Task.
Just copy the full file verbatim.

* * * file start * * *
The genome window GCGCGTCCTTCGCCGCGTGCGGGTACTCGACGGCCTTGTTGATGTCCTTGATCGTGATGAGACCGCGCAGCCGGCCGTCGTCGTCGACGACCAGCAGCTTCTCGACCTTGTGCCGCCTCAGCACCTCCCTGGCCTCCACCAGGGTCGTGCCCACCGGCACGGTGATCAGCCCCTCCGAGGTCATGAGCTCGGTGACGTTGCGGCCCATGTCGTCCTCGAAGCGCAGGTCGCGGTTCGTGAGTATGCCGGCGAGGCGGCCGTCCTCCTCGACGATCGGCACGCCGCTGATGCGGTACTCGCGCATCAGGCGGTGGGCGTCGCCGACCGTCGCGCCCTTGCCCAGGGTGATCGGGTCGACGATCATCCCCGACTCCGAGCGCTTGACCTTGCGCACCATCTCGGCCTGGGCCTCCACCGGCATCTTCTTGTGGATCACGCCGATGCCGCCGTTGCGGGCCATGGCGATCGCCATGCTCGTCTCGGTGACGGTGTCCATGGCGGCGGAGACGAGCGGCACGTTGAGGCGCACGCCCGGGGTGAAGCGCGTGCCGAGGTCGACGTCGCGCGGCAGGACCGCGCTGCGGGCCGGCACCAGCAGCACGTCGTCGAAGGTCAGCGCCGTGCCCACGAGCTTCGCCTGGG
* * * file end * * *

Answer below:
The genome window GCGCGTCCTTCGCCGCGTGCGGGTACTCGACGGCCTTGTTGATGTCCTTGATCGTGATGAGACCGCGCAGCCGGCCGTCGTCGTCGACGACCAGCAGCTTCTCGACCTTGTGCCGCCTCAGCACCTCCCTGGCCTCCACCAGGGTCGTGCCCACCGGCACGGTGATCAGCCCCTCCGAGGTCATGAGCTCGGTGACGTTGCGGCCCATGTCGTCCTCGAAGCGCAGGTCGCGGTTCGTGAGTATGCCGGCGAGGCGGCCGTCCTCCTCGACGATCGGCACGCCGCTGATGCGGTACTCGCGCATCAGGCGGTGGGCGTCGCCGACCGTCGCGCCCTTGCCCAGGGTGATCGGGTCGACGATCATCCCCGACTCCGAGCGCTTGACCTTGCGCACCATCTCGGCCTGGGCCTCCACCGGCATCTTCTTGTGGATCACGCCGATGCCGCCGTTGCGGGCCATGGCGATCGCCATGCTCGTCTCGGTGACGGTGTCCATGGCGGCGGAGACGAGCGGCACGTTGAGGCGCACGCCCGGGGTGAAGCGCGTGCCGAGGTCGACGTCGCGCGGCAGGACCGCGCTGCGGGCCGGCACCAGCAGCACGTCGTCGAAGGTCAGCGCCGTGCCCACGAGCTTCGCCTGGG